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President Bush
"I know I speak for all Americans when I say welcome back to the flight crew"
 real 56k

The BBC's David Willis, in Hawaii
"The home-coming proper is on hold until the de-briefing is complete"
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Friday, 13 April, 2001, 20:12 GMT 21:12 UK
Chinese jet 'snapped in two'
US spy crew arriving in Hawaii
The crew face another 14 hours of questioning
The United States has flatly contradicted many elements of the Chinese account of the collision that brought a US surveillance plane down in China.

US Defence Secretary Donald Rumsfeld said the Chinese fighter jet had made two passes at the US Navy EP-3 aircraft - which was on autopilot and flying "straight and level" - before accidentally ramming it and breaking in two.

He said surveillance flights were common and widely understood, and implicitly criticised China for failing to return the US plane.


They have every right to observe what we were doing - what they do not have is the right to fly into another aircraft

Donald Rumsfeld,
US Defence Secretary
He also said the crew of the spy plane had succeeded in destroying its top-secret equipment before disembarking from the plane on Hainan island.

He showed a video of previous incident in which a Chinese fighter had flown close to an American surveillance plane, and said the US had formally protested to Beijing against Chinese pilots' "aggressive manoeuvering" against planes carrying out reconnaissance activities in international airspace.

"We had every right to be flying where we were flying. They have every right to observe what we were doing. What they do not have is the right to fly into another aircraft", Mr Rumsfeld said.

Row rumbles on

With sharpened rhetoric on both sides - and no guarantees from Beijing that it will return the US plane - the diplomatic row appears to be far from resolved.

Mr Rumsfeld - a former flight instructor - said he was sure the Chinese pilot had not intended to ram the US plane.

US Defence Secretary Donald Rumsfeld
Mr Rumsfeld placed the blame squarely on the Chinese
"He did not mean to do that, I am certain of it," the defence secretary said.

The fighter - one of two Chinese planes monitoring the American one - twice passed within a metre (three feet) of the left wing of the US aircraft, he added.

During a third pass, the Chinese pilot apparently realised he was closing too fast and tried to cut speed, causing his fighter to collide with the US plane, Mr Rumsfeld said.

Intelligence equipment destroyed

He also said the crew destroyed sensitive intelligence-gathering equipment on the plane - part of standard operating procedure when such a craft goes down.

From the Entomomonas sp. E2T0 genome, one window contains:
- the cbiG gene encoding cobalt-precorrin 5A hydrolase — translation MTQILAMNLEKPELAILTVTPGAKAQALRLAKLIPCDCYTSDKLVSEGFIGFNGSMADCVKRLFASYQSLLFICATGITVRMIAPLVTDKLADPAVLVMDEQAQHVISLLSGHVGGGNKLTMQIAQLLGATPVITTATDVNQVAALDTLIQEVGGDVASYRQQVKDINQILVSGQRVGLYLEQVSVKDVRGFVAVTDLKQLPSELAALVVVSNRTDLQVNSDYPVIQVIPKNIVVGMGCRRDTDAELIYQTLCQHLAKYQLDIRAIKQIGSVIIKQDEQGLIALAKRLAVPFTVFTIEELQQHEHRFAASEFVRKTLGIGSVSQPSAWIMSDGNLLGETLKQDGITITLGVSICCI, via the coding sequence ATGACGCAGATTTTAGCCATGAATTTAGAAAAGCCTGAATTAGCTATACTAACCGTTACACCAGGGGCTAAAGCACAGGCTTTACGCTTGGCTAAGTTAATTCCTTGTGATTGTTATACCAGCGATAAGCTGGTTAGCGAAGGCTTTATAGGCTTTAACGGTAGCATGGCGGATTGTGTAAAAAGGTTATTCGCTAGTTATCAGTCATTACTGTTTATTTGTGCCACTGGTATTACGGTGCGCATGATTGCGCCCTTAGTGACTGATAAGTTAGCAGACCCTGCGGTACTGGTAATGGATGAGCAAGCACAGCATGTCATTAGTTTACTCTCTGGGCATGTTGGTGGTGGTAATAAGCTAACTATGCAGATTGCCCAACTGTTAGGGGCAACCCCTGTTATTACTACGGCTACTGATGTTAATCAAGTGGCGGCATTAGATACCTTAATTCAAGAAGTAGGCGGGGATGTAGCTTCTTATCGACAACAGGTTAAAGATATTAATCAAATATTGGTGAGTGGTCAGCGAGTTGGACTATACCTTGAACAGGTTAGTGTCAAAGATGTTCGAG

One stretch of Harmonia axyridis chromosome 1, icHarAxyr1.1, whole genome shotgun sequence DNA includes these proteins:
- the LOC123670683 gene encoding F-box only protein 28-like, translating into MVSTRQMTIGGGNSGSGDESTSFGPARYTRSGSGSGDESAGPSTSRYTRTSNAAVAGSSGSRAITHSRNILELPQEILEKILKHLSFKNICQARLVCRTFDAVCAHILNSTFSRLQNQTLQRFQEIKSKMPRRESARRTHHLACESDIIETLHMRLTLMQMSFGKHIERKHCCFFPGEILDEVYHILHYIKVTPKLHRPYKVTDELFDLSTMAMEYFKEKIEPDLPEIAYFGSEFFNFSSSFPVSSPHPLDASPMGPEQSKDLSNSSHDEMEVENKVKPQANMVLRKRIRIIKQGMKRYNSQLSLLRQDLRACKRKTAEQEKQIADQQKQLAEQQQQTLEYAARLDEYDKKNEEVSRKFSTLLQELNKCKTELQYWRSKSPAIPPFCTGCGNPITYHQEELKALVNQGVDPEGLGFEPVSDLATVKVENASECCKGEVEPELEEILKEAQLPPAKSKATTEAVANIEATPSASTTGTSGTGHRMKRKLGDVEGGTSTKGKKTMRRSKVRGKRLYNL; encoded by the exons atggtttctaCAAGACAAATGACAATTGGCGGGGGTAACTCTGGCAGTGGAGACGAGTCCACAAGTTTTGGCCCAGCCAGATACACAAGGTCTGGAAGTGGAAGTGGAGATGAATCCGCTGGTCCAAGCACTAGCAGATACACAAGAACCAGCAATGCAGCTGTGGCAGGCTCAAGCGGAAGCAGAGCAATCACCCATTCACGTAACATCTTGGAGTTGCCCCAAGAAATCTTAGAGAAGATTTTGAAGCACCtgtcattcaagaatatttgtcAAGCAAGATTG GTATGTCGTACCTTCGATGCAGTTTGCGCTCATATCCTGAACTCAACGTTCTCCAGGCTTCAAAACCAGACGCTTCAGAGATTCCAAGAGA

"The crew has a checklist. They went through that checklist, and did an excellent job," he said.

Lieutenant Shane Osborn, pilot of the US Navy surveillance plane
The pilot followed proper procedures, US sources say
He said the pilot, Lieutenant Shane Osborn, had sent numerous distress calls and followed internationally accepted procedures before making an emergency landing at the Chinese military airfield.

Chinese troops surrounded the plane on the runway on Hainan island and shouted through megaphones for the crew to disembark as the Navy personnel worked to keep the plane's equipment from falling into Beijing's hands.

"They made it clear they wanted us off that aircraft," Lieutenant Osborn is reported to have said.

The Americans have said they will continue surveillance flights off the coast of China, despite Beijing's insistence that they should be halted.

Sharp words

US President George W Bush adopted a conciliatory tone in expressing his regret at the loss of the Chinese pilot and the unauthorised emergency landing at a Chinese base, but has toughened his rhetoric since the release of the 24 crew members.

"The kind of incident we have just been through does not advance a constructive relationship between our countries," he said at the White House.

Ruan Guoqin, wife of missing Chinese pilot Wang Wei
The Chinese pilot's wife expressed empathy
He said the US would ask tough questions about Chinese tactics when the two sides meet next week. According to some reports, the meeting will take place in Beijing.

China allowed the crew to leave Hainan island on Wednesday, after the US expressed sorrow over the loss of the Chinese pilot involved in the incident.

The wife of the pilot - who is missing and presumed dead - reportedly said she could "understand the feelings of the family members of the US plane's crew" and wished the crew a safe journey home.

They will complete their debriefing in Hawaii before being allowed to return to their homes.

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13 Apr 01 | Asia-Pacific
America ponders 'defeat'
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